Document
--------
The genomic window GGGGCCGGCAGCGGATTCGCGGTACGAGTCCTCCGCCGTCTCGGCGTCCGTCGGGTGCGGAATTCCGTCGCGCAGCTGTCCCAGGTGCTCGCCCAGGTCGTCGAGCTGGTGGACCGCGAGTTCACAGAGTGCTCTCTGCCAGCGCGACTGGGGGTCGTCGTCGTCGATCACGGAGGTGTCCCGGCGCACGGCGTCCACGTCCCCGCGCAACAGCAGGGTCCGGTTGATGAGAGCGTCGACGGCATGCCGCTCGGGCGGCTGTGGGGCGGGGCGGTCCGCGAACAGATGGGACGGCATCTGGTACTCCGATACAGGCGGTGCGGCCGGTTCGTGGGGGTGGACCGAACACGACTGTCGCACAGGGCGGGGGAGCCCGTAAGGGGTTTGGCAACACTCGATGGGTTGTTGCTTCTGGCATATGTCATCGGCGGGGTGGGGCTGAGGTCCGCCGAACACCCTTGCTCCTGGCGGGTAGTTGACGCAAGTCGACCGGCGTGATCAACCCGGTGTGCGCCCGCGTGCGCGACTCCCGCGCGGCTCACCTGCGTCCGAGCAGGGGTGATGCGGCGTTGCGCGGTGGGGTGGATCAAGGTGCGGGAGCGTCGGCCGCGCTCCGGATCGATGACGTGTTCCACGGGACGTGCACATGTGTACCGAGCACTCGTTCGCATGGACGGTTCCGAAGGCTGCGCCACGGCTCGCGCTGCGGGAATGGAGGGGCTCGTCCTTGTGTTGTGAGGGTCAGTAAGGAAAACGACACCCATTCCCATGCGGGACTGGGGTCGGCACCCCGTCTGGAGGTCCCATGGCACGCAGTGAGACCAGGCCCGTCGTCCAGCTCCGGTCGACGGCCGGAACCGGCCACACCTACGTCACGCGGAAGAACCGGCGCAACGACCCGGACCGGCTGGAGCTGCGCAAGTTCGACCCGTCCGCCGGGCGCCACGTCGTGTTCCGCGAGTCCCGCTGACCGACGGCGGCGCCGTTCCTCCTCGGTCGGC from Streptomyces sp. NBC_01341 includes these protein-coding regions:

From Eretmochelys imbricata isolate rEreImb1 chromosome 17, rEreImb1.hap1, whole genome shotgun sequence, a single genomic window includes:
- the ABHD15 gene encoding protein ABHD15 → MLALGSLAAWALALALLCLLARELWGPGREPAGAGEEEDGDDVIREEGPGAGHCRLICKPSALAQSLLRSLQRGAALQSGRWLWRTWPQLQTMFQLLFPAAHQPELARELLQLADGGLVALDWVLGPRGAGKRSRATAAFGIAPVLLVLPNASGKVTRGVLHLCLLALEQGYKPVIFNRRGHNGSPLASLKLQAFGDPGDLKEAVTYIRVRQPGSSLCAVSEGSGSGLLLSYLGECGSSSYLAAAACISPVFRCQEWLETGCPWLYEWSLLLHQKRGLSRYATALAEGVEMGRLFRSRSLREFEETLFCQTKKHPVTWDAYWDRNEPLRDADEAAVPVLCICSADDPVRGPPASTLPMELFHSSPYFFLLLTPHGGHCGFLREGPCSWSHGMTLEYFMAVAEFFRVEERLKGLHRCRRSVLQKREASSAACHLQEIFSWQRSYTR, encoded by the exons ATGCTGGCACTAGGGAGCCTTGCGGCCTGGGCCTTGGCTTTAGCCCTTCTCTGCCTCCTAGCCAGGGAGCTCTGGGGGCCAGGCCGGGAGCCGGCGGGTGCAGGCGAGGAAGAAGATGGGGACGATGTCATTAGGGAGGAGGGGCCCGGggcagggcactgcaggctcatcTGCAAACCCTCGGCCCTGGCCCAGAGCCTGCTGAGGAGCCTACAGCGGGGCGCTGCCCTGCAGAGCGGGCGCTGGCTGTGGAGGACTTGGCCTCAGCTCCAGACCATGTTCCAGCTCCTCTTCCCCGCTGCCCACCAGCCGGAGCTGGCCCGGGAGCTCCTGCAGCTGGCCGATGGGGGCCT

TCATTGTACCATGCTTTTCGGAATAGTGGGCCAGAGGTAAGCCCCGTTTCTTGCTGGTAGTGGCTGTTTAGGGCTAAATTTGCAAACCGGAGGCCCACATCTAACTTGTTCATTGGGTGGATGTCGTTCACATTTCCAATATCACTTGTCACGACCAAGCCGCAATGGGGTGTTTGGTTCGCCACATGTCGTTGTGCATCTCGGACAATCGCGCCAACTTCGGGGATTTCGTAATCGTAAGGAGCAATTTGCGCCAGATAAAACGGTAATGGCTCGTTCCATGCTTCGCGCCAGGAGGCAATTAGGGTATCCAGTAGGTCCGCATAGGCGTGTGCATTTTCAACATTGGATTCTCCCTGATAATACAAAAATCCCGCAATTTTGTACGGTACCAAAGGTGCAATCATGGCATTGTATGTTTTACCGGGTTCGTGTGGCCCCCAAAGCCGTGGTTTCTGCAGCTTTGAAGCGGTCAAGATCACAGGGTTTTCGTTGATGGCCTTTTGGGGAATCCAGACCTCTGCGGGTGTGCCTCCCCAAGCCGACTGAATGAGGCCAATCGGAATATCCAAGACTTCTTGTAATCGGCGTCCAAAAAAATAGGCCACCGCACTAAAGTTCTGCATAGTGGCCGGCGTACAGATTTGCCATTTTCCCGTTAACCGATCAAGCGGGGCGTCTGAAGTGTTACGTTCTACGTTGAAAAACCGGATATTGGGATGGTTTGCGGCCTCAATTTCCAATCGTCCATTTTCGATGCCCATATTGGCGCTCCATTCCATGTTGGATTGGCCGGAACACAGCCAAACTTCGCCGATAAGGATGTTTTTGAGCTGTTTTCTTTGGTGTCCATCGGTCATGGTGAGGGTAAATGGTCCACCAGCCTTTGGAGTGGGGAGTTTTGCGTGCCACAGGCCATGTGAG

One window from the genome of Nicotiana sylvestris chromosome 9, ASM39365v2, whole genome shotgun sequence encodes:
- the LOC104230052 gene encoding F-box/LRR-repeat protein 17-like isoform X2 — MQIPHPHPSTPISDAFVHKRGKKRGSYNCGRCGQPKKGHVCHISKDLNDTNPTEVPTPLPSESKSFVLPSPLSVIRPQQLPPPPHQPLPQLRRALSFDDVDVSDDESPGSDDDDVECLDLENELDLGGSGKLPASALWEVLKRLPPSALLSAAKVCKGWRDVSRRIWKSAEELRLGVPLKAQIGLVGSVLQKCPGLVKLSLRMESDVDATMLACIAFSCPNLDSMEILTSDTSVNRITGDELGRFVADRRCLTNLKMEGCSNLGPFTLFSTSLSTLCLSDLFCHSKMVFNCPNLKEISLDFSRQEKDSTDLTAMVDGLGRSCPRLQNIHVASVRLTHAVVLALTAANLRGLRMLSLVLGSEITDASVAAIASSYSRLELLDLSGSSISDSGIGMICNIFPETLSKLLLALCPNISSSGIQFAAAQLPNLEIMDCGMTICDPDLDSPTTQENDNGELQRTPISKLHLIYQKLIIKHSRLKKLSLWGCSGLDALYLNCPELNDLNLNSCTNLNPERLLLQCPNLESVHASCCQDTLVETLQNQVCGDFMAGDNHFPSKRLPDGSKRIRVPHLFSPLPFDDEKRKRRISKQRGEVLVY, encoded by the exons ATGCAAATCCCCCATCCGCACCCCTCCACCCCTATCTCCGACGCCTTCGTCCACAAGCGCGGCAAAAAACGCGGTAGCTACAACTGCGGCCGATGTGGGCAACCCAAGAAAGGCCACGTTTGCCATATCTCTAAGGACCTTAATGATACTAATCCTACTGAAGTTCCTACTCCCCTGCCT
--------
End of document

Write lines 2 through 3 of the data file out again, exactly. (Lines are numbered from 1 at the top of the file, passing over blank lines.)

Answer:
From Eretmochelys imbricata isolate rEreImb1 chromosome 17, rEreImb1.hap1, whole genome shotgun sequence, a single genomic window includes:
- the ABHD15 gene encoding protein ABHD15 → MLALGSLAAWALALALLCLLARELWGPGREPAGAGEEEDGDDVIREEGPGAGHCRLICKPSALAQSLLRSLQRGAALQSGRWLWRTWPQLQTMFQLLFPAAHQPELARELLQLADGGLVALDWVLGPRGAGKRSRATAAFGIAPVLLVLPNASGKVTRGVLHLCLLALEQGYKPVIFNRRGHNGSPLASLKLQAFGDPGDLKEAVTYIRVRQPGSSLCAVSEGSGSGLLLSYLGECGSSSYLAAAACISPVFRCQEWLETGCPWLYEWSLLLHQKRGLSRYATALAEGVEMGRLFRSRSLREFEETLFCQTKKHPVTWDAYWDRNEPLRDADEAAVPVLCICSADDPVRGPPASTLPMELFHSSPYFFLLLTPHGGHCGFLREGPCSWSHGMTLEYFMAVAEFFRVEERLKGLHRCRRSVLQKREASSAACHLQEIFSWQRSYTR, encoded by the exons ATGCTGGCACTAGGGAGCCTTGCGGCCTGGGCCTTGGCTTTAGCCCTTCTCTGCCTCCTAGCCAGGGAGCTCTGGGGGCCAGGCCGGGAGCCGGCGGGTGCAGGCGAGGAAGAAGATGGGGACGATGTCATTAGGGAGGAGGGGCCCGGggcagggcactgcaggctcatcTGCAAACCCTCGGCCCTGGCCCAGAGCCTGCTGAGGAGCCTACAGCGGGGCGCTGCCCTGCAGAGCGGGCGCTGGCTGTGGAGGACTTGGCCTCAGCTCCAGACCATGTTCCAGCTCCTCTTCCCCGCTGCCCACCAGCCGGAGCTGGCCCGGGAGCTCCTGCAGCTGGCCGATGGGGGCCT